My sister-in-law Juliet told me that one year she decided to only make New Year’s resolutions that she could actually keep. After much deliberation, she resolved to take better care of her shoes. And in fact, she has kept this resolution for many years now (except for the one pair of boots the new puppy got a hold of). It was a matter of being realistic, she told me, and not setting herself up for failure with some unattainable goal.
Which made me think about ambition, aspiration, desire.
George, a young 29 year old man who could still pass for a teenager, was going to be setting up a hedge fund. He had already made a tremendous success as a Wall Street trader, with a system he had worked out that had led to tremendous gains for his company’s clients. Now he wanted to branch out on his own.
George was driven. He didn’t really date; he’d hook up now and then, but most of his companionship came from the guys at the high stakes poker games he frequented. And when he couldn’t wind down, there was one particular pill that would take the edge off for him.
George’s father had divorced his mother when he was about twelve years old, and the father proceeded to do everything he could to ruin his mother. Though very wealthy, the father had schemed so that his wife couldn’t get at his money, and Ralph saw his mother reduced to near poverty. He decided that earning hundreds of millions of dollars would be his guarantee that his mother, his brothers, and he would never lose control of their lives again.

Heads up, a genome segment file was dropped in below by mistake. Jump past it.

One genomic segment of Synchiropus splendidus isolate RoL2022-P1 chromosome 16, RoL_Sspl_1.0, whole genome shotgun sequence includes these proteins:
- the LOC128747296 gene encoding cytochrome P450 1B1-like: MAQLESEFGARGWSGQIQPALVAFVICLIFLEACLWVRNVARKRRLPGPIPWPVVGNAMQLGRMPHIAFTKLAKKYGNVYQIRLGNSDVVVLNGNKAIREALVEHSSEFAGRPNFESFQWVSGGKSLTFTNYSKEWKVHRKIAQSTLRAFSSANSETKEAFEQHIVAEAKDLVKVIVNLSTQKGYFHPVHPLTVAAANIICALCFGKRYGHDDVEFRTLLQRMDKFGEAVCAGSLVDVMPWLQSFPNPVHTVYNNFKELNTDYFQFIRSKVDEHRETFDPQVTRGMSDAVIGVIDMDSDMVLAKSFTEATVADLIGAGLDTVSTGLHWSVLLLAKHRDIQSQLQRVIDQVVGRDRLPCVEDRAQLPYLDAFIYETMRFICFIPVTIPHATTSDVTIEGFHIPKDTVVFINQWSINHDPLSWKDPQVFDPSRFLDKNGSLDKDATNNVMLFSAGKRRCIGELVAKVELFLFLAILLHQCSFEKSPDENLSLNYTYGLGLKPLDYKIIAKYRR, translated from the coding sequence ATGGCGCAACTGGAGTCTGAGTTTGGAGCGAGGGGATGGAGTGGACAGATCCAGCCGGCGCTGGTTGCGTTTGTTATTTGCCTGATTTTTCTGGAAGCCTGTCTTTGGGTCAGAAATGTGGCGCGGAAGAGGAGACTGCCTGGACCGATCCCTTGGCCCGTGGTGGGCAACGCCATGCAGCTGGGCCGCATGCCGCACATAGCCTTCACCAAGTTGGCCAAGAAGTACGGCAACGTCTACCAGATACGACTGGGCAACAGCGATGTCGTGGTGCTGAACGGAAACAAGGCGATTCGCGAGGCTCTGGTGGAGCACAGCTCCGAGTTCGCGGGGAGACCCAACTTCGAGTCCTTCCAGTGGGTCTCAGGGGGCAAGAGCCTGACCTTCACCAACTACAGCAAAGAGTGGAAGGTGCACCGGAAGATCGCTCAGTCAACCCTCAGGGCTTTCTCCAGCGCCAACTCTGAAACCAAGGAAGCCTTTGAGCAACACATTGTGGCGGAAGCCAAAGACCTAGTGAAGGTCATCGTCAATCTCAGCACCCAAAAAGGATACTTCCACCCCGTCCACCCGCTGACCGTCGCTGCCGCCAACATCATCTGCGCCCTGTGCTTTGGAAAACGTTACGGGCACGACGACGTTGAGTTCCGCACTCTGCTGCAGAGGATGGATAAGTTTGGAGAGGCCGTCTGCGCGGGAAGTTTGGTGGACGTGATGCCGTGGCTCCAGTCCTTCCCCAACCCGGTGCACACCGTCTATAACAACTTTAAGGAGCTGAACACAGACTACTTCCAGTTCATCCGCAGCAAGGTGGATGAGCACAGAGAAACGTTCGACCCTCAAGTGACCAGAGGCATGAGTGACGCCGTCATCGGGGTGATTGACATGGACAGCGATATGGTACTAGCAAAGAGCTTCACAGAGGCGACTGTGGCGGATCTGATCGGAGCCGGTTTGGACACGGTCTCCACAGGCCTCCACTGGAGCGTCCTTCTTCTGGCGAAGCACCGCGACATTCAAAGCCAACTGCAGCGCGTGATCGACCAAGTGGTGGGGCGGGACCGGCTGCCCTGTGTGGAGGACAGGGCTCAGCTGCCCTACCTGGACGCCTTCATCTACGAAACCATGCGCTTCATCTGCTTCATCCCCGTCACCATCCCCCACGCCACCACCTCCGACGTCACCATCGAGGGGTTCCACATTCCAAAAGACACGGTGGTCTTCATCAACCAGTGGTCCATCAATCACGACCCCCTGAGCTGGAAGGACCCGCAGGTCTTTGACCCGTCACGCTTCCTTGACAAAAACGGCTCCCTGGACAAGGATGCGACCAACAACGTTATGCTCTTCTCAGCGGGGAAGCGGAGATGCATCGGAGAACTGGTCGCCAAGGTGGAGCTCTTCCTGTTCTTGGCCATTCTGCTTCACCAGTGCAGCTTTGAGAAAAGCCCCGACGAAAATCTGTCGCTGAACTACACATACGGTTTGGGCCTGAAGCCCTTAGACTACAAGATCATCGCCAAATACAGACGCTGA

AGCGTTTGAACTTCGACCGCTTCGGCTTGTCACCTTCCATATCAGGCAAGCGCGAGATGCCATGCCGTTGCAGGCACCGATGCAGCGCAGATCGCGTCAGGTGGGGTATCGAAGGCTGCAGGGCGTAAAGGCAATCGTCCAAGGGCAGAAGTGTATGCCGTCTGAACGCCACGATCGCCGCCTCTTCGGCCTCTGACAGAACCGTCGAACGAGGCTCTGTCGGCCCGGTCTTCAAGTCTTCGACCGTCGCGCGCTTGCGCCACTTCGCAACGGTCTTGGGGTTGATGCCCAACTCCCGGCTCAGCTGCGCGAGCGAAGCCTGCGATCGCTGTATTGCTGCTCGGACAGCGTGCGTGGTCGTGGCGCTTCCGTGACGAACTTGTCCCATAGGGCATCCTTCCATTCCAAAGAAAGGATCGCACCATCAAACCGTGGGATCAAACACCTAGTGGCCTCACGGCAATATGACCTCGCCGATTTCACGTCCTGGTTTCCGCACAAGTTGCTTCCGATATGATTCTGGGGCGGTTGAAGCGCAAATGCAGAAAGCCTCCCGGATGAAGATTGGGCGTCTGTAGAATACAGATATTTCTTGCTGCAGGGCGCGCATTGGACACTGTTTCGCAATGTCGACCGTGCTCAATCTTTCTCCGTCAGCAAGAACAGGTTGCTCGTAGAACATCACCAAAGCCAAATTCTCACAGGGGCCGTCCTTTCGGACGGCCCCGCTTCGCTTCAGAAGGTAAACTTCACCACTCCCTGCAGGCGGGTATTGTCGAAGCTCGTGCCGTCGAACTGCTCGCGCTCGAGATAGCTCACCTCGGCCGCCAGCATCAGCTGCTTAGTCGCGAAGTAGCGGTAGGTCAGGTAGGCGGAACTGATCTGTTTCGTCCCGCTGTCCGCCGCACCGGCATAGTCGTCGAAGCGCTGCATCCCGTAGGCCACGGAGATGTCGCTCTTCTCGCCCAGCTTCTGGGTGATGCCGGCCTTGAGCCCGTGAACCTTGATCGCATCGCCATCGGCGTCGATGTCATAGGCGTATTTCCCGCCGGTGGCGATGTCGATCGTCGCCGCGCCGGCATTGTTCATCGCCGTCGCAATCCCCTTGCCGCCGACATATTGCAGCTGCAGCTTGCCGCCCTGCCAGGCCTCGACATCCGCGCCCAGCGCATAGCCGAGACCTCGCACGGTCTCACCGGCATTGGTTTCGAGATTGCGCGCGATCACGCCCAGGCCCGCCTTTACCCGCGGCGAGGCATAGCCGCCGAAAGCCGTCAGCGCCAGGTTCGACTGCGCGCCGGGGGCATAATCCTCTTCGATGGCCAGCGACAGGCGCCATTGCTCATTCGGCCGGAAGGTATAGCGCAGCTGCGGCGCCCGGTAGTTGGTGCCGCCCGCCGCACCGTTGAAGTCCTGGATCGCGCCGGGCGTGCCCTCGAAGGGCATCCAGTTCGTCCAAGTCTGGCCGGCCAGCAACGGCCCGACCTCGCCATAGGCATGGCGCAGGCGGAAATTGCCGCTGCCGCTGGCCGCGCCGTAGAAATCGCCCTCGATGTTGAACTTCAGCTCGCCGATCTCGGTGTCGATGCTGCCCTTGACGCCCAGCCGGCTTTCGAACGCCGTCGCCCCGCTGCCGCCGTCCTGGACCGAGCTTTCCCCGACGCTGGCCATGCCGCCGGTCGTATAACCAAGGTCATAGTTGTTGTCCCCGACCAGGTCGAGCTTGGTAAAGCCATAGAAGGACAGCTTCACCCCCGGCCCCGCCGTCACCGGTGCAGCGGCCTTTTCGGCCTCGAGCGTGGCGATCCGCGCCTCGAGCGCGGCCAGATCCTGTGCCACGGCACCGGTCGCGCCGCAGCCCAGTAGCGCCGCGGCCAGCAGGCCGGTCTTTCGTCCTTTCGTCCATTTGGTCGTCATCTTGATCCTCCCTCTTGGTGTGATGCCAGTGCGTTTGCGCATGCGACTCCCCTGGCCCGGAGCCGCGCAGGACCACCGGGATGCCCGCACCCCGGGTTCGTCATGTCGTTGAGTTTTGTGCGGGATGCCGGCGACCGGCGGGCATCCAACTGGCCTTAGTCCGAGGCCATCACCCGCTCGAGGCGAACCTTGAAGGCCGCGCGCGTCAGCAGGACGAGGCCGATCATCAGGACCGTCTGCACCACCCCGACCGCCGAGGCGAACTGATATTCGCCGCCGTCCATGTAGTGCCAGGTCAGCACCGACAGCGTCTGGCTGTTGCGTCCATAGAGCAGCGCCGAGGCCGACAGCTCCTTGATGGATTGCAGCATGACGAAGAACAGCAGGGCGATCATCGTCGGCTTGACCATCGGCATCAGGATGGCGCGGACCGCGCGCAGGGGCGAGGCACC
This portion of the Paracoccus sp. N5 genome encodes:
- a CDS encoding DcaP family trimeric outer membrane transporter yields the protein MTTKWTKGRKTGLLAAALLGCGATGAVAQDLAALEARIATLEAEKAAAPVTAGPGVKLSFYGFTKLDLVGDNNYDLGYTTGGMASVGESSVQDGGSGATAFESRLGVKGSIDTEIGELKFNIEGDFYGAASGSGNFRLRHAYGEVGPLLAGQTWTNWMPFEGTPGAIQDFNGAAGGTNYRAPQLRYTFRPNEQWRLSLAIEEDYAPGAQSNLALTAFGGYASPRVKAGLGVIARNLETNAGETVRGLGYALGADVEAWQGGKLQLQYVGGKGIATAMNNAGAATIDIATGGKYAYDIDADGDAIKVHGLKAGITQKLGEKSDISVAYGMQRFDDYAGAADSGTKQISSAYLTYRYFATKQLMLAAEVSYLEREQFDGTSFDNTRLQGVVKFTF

I believe George will succeed, and I’m sure I will both admire and envy his success. But it looks like he will spend his thirties on telephones, in front of computers, living on adrenaline, popping pills, using money as a fortress that could end up locking him up from the inside. George thinks it will all be worth it when he is 40. I hope he’s right.
Is it possible to have grandiose ambitions without being obsessed? The constant stream of celebrity meltdowns the media bombard us with suggests that it isn’t easy. And then there’s that little matter of the collapse of the global economy – oops! Hopefully we all now recognize that the glamour and hype of the celebrity culture and of the financial world is often undergirded by pharmaceuticals, rehabs, prisons and divorce lawyers. And that many seeming successes are actually just bubbles.
George had a moment recently - while high - of perfect peace, looking out at the view from his penthouse windows, feeling really good about what he’s accomplished. George is a great guy; I hope someday he can feel good about himself even when he isn’t high, and that he can open up and share his life, his amazing accomplishments, with someone who loves him.
It’s great to set goals in the New Year. I’m not saying don’t aim high. Go for it! But it’s also important to stop and recognize and appreciate what you’ve achieved, and what you’ve got. We can tend to focus on what isn’t enough, and lose sight of what is, what is good enough. So here’s an idea: resolve to relax more, to connect more with others, and to enjoy living while you can, as much as you can. And maybe take better care of your shoes, while you’re at it. Happy New Year!